Freedom of the Press - Jamaica (2007)
|Publication Date||2 May 2007|
|Cite as||Freedom House, Freedom of the Press - Jamaica (2007), 2 May 2007, available at: http://www.refworld.org/docid/478cd52621.html [accessed 18 April 2015]|
|Disclaimer||This is not a UNHCR publication. UNHCR is not responsible for, nor does it necessarily endorse, its content. Any views expressed are solely those of the author or publisher and do not necessarily reflect those of UNHCR, the United Nations or its Member States.|
Legal Environment: 3 (of 30)
Political Environment: 6 (of 40)
Economic Environment: 6 (of 30)
Total Score: 15 (of 100)
(Lower scores = freer)
Jamaica continued to uphold its free media environment in 2006, while still considering further legal protection for the press. The constitution protects freedom of expression but does not explicitly mention the press. A process has begun to overhaul the constitution and replace it with a comprehensive charter of rights that the Inter American Press Association believes will better protect human rights. The Media Association of Jamaica, representing media owners and managers, lobbied to include separate protection for press freedom in the charter. Following full application of the Access to Information Act in the previous year, in June the information minister, Senator Colin Campbell, announced the launch of a public education campaign to make people aware of how the legislation will work in practice. Some media freedom advocates continue to complain that existing libel and defamation laws are hindering freedom of expression. It is thought that media owners, wary of the possibility of facing financially damaging libel suits, are less inclined to encourage journalists to investigate corruption and other sensitive issues. Nonetheless, there were no physical attacks on the press in Jamaica in 2006.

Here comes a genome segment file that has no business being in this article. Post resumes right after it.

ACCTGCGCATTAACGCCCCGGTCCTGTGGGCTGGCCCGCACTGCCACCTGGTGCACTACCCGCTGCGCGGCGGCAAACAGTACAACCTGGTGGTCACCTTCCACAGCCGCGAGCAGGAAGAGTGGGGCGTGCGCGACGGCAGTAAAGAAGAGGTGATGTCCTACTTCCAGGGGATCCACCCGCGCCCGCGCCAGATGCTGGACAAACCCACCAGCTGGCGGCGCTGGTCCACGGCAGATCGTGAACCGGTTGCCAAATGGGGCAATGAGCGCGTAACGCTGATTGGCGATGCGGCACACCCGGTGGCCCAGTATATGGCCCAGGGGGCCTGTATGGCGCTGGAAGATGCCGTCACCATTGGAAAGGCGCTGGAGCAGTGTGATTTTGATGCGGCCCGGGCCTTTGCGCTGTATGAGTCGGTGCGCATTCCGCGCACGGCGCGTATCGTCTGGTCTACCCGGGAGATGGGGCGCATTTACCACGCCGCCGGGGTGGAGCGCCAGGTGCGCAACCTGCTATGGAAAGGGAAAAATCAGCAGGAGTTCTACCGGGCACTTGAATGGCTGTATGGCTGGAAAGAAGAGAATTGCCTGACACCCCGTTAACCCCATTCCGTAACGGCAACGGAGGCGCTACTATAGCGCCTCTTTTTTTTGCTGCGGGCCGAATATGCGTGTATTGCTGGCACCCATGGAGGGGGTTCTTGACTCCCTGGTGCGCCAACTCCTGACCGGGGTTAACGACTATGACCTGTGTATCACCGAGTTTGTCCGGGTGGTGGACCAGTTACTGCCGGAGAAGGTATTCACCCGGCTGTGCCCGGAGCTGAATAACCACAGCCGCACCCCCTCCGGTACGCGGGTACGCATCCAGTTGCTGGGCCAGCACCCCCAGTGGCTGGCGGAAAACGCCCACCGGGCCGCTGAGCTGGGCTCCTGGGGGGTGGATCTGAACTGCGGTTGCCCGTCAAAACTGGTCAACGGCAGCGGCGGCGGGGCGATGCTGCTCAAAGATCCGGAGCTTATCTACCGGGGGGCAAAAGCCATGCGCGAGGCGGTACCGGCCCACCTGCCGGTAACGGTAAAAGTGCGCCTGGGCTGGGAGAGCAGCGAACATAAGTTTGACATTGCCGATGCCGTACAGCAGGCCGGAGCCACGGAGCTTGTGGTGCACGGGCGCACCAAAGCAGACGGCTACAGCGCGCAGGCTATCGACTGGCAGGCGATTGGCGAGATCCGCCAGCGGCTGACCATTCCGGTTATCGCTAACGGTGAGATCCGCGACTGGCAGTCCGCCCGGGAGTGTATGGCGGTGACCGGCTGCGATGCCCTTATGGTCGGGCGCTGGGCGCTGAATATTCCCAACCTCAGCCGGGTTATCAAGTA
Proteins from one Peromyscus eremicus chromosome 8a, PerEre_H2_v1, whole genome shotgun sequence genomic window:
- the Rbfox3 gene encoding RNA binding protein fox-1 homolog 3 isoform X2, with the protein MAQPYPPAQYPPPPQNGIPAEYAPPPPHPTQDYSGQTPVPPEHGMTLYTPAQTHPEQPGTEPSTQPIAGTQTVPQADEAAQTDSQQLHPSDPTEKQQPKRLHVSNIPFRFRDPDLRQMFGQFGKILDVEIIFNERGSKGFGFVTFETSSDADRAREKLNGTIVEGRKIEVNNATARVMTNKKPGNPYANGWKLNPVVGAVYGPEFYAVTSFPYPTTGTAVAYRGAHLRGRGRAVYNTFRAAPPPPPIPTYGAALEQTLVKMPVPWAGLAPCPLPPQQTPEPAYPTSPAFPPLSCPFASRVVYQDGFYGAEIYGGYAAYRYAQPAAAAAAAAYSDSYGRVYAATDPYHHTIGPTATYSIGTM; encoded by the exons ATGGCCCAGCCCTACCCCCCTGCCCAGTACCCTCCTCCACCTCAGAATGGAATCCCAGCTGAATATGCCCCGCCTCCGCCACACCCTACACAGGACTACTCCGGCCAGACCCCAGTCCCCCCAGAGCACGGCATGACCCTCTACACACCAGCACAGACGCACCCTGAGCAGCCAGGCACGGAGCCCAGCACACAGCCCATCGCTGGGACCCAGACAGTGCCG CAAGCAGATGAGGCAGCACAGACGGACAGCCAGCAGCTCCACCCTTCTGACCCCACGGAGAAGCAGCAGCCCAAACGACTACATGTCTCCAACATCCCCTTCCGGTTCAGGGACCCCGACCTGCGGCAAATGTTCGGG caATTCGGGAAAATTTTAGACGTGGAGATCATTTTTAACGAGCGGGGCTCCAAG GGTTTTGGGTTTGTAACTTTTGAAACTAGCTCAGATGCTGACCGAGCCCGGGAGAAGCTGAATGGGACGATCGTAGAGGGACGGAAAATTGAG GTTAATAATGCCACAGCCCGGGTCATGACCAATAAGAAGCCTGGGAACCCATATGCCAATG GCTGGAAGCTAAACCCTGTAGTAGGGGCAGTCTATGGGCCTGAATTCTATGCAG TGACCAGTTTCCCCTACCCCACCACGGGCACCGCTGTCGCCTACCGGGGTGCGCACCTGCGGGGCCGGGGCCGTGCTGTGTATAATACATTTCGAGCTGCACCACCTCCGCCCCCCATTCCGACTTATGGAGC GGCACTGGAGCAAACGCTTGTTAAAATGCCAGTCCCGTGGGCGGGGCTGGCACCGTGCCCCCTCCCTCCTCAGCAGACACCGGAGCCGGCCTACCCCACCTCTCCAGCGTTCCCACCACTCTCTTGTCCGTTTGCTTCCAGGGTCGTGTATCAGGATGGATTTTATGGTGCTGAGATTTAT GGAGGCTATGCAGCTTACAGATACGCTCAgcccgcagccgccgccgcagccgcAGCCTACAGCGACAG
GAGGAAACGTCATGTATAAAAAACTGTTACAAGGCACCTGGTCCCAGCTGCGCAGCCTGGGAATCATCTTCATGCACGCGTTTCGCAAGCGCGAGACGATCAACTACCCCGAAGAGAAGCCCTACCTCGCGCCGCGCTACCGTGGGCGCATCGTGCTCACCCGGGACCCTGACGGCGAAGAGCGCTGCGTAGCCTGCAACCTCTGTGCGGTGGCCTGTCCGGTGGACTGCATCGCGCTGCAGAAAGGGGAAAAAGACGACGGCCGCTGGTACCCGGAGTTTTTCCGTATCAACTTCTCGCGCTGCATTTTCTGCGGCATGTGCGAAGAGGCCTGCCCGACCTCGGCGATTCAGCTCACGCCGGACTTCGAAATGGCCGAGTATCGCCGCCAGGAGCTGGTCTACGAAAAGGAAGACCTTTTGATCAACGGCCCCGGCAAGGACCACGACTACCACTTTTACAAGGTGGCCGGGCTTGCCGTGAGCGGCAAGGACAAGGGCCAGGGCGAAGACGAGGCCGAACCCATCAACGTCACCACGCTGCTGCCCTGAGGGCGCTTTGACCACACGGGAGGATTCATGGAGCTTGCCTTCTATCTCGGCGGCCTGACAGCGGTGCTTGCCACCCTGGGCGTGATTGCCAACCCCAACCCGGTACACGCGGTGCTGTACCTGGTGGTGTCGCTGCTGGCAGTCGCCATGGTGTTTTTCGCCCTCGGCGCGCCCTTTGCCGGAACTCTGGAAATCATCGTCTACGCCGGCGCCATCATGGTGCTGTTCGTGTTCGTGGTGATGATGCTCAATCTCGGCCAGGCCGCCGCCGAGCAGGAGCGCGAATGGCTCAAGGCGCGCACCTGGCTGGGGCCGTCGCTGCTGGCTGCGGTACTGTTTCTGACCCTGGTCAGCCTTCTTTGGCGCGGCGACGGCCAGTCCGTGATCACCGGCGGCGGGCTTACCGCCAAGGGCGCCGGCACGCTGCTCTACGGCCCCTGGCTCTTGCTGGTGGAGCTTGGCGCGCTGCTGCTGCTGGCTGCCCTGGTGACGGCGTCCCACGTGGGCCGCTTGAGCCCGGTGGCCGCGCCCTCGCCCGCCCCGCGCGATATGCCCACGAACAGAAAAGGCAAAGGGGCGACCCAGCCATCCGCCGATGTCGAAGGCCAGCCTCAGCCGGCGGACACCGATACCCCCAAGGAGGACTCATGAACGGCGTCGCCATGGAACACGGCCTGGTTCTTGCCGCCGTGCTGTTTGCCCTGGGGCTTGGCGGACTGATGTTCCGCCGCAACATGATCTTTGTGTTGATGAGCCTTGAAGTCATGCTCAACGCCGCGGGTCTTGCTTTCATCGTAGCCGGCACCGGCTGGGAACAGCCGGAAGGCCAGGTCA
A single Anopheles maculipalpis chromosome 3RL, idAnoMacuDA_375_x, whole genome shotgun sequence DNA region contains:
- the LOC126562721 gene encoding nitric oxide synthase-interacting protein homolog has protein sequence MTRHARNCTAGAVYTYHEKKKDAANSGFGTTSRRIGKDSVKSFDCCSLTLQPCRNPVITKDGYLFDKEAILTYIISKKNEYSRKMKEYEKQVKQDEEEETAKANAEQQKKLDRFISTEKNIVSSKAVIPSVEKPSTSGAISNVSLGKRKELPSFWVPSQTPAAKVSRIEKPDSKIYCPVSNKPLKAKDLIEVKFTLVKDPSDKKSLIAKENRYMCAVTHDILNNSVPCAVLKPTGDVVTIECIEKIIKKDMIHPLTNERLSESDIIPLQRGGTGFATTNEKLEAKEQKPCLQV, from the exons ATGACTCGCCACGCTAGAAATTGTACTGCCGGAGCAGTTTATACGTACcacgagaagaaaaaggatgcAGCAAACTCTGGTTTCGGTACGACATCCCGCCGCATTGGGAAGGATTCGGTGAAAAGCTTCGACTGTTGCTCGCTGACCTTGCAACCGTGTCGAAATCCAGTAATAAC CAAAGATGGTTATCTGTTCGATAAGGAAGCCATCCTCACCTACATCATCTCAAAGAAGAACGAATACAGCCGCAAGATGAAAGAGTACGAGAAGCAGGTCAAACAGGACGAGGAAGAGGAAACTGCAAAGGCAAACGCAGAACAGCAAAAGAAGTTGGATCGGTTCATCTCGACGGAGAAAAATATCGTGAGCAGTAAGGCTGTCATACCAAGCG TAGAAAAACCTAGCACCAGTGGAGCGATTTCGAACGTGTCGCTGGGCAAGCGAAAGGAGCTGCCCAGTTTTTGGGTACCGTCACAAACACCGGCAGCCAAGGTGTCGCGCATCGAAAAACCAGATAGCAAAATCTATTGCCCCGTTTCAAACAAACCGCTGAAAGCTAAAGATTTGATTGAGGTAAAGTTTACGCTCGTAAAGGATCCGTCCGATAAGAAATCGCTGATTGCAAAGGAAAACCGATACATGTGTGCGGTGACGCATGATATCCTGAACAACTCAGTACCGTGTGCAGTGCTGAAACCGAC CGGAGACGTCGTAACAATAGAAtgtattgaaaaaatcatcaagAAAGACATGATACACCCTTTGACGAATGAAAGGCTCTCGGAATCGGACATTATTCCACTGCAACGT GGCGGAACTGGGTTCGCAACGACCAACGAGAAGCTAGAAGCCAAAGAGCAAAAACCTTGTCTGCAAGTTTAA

The country has two national daily newspapers and a daily afternoon tabloid. There are a number of national and regional periodicals serving a variety of sectors and interests. The state broadcasting service was largely privatized in 1997, although the Kool FM radio station is still government owned. At the end of March, the Public Broadcasting Corporation of Jamaica (PBCJ) was launched as a radio and television service to replace the state-run Jamaica Broadcasting Corporation. The PBCJ – funded by state and private sector contributions – will provide public education, information, and entertainment on radio and on television through cable transmission. There are over one million internet users in Jamaica (40 percent of the population), and access is unrestricted by the government.